Re-posted from MIRA Coalition
Support the Safe Communities Act
H.3573 (Balser & Miranda) & S.1401 (Eldridge)
Two years ago, we launched a movement: immigrant advocates, civil rights groups, service providers, faith leaders and allies committed to ensuring that in Massachusetts, no one has to live in fear, and everyone’s civil rights will be respected. We built unprecedented support on Beacon Hill and across our Commonwealth. Dozens of communities also adopted local pro-immigrant policies.
Now it’s time to bring our work to fruition. A new Safe Communities Act is before the Legislature – streamlined but with the same core provisions to restore community trust in police by avoiding entanglement in immigration matters, and protect due process for all:
1. No questions about immigration status: Bars law enforcement and court personnel from asking people about their status unless required by law. The State Police already have a similar policy. Many immigrants fear that calling 911 or speaking to police will lead to separation from family members – especially children –making them more vulnerable to domestic abuse, wage theft and other crimes. This provision would send a strong message that in our Commonwealth, police protect us all.
2. Protects due process: Before Immigration & Customs Enforcement (ICE) questions someone in local custody, requires police to obtain their consent using a form that explains their right to decline an interview or have their own attorney present. Without these protections, people often make statements or sign documents jeopardizing their immigration cases. Non-citizens often unaware of these rights, because “Miranda” warnings are not required in the civil immigration context.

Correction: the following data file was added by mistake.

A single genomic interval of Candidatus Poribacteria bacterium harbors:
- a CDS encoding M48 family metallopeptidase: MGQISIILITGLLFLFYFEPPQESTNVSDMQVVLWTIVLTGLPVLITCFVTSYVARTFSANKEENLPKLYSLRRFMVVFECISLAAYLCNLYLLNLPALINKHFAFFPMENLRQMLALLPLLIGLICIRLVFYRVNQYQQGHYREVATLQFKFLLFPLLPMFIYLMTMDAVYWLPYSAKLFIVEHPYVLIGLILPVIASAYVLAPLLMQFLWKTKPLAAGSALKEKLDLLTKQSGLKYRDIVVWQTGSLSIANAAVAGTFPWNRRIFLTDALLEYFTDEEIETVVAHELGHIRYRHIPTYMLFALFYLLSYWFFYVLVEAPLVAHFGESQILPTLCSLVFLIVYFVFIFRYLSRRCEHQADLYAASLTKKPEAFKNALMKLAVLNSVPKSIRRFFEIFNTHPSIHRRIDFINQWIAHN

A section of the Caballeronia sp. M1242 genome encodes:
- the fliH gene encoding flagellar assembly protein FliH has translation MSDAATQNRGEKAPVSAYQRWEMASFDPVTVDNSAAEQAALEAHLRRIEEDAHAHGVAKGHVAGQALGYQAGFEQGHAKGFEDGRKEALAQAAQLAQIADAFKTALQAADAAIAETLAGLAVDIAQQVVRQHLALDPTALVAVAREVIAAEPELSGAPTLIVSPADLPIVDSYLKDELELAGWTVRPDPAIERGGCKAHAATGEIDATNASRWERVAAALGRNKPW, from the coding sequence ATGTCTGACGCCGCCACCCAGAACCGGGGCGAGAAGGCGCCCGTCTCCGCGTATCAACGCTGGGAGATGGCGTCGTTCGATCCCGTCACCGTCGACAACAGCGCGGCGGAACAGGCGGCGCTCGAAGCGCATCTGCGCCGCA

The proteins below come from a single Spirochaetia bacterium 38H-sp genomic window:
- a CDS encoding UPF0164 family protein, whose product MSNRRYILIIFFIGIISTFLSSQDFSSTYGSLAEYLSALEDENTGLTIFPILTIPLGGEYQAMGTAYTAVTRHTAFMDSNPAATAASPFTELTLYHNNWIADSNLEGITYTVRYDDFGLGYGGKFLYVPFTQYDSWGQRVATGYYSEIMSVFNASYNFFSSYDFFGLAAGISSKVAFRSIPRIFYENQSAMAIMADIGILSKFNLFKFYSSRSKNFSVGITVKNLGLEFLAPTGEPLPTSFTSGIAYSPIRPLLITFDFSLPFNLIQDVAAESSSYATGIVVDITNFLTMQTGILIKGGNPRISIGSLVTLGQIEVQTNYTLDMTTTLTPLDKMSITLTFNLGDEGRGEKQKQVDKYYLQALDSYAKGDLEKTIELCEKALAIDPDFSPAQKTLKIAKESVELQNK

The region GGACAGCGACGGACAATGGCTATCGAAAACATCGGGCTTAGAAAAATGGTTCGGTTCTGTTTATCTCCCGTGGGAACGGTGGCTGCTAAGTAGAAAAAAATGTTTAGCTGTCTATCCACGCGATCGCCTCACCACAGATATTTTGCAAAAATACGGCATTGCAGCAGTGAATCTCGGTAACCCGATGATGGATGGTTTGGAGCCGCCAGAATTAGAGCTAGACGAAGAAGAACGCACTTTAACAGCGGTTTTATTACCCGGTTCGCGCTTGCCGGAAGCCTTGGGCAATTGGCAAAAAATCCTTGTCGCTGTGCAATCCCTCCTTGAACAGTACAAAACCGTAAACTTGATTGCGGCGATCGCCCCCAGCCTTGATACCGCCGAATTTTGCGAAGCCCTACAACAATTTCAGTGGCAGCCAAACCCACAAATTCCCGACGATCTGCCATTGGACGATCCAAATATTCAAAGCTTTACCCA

3. Limits notifications to ICE: Bars police, court officers and jail officials from notifying ICE that someone is about to be released. Sometimes law enforcement will call ICE to try to keep an immigrant from going free when they can no longer hold them, even though a citizen would go free. The bill would still allow notifications to ICE if a person is being released after serving a criminal sentence.
4. No more 287(g) agreements: Ends contracts with ICE that allow state and county personnel to act as federal immigration agents, at state taxpayers’ expense. Such contracts are the most extreme form of entanglement with ICE, and when they shift people into ICE custody before they can go to court, they undermine due process. Massachusetts is the only state in New England to have such agreements, and we have four: with Bristol, Barnstable Plymouth counties, and the Department of Corrections.
5. Provides crucial training and accountability: Requires law enforcement agencies to train their personnel about this law, and if there is an alleged violation, people can file a complaint with the relevant agency or the Attorney General. These provisions would help ensure transparency and tackle problems as they arise.
It’s time for Massachusetts to send a clear message that in our Commonwealth, law enforcement protects us all, and everyone enjoys civil rights.
Policy questions? Contact Amy Grunder at firstname.lastname@example.org or (617) 350-5480, x222